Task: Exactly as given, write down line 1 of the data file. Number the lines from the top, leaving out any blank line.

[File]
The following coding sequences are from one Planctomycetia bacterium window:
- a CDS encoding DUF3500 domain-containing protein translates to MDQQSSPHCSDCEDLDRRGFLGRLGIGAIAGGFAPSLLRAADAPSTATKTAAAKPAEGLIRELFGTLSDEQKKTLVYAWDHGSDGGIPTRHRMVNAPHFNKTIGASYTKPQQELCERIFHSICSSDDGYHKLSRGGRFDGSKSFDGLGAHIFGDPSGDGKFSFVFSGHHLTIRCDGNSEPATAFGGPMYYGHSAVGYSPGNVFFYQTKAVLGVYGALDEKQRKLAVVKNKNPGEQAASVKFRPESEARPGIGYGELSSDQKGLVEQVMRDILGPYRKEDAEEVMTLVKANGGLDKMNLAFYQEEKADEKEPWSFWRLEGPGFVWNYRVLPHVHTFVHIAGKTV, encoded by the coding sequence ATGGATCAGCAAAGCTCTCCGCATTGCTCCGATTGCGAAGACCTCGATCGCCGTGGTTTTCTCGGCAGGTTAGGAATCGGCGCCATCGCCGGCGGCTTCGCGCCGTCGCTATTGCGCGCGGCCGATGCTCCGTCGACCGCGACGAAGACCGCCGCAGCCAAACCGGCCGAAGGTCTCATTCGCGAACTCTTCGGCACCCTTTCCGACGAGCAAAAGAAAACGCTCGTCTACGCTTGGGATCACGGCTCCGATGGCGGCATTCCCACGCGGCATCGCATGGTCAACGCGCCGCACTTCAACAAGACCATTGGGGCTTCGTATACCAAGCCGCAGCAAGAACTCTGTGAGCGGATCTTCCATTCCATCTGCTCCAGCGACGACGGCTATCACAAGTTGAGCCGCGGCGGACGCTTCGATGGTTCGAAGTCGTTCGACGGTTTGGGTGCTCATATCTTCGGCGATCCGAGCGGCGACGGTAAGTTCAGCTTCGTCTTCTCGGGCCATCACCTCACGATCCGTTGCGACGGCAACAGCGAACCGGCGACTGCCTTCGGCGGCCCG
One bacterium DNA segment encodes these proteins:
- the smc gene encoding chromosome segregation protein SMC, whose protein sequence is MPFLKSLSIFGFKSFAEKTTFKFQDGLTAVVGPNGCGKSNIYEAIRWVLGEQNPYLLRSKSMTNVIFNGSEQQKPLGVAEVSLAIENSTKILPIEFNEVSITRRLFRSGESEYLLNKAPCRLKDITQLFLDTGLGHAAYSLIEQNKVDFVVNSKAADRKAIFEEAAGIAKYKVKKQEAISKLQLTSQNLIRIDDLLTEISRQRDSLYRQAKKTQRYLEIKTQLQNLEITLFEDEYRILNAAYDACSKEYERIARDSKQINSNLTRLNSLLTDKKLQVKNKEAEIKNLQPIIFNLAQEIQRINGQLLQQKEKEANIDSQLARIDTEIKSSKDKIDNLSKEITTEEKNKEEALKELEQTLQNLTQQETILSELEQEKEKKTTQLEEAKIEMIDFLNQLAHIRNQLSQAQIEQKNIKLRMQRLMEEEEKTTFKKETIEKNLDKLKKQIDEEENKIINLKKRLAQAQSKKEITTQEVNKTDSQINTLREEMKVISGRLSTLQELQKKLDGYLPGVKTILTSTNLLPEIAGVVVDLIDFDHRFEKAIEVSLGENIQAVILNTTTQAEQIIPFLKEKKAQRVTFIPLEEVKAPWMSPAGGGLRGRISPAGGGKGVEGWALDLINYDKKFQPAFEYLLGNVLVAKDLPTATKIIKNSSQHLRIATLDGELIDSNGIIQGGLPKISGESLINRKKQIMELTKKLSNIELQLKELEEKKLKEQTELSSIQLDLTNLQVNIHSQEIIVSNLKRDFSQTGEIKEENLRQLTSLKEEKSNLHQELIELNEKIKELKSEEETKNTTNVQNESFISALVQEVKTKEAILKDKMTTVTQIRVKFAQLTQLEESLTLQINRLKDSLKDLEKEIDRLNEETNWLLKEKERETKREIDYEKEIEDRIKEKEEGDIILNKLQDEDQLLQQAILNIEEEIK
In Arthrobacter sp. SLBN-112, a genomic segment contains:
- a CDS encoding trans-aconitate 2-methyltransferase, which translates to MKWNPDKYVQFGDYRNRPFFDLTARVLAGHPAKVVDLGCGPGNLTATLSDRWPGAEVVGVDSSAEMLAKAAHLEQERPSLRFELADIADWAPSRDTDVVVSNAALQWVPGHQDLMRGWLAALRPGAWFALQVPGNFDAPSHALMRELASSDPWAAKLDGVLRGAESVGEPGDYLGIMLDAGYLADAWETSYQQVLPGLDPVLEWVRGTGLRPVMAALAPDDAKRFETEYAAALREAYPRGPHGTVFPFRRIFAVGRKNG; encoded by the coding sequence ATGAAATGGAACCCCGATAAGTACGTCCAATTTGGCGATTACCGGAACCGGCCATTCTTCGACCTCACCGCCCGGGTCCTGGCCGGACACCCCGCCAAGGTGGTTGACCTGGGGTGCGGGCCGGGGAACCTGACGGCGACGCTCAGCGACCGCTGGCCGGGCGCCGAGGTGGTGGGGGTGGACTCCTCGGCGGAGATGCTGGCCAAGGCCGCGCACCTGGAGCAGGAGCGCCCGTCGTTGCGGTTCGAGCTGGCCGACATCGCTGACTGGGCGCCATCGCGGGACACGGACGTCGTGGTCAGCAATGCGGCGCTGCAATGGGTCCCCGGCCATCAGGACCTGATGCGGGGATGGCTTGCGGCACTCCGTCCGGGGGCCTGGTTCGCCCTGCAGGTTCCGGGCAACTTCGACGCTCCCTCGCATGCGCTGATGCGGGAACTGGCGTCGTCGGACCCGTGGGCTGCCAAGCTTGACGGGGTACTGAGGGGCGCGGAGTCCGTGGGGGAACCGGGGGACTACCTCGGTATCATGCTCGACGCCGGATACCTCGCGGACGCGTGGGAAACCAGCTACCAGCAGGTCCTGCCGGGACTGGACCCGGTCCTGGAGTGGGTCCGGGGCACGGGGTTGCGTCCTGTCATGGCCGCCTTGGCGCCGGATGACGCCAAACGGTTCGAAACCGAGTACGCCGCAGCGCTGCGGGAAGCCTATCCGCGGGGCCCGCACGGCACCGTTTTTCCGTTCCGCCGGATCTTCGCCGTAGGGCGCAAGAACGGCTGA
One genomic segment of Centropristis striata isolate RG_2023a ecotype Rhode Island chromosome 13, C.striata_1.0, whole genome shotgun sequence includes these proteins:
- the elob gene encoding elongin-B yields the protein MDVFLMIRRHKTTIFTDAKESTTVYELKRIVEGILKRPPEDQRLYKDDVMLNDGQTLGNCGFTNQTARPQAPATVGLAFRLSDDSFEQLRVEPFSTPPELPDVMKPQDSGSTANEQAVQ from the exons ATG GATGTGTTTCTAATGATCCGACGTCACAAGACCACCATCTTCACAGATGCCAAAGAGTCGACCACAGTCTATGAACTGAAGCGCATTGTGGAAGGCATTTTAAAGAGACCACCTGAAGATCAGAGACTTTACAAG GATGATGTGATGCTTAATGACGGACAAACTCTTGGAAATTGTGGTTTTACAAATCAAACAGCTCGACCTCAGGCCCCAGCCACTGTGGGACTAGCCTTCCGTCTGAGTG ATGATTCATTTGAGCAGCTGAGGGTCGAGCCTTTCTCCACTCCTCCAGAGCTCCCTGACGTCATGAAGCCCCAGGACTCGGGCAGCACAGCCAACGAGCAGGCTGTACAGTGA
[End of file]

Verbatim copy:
The following coding sequences are from one Planctomycetia bacterium window: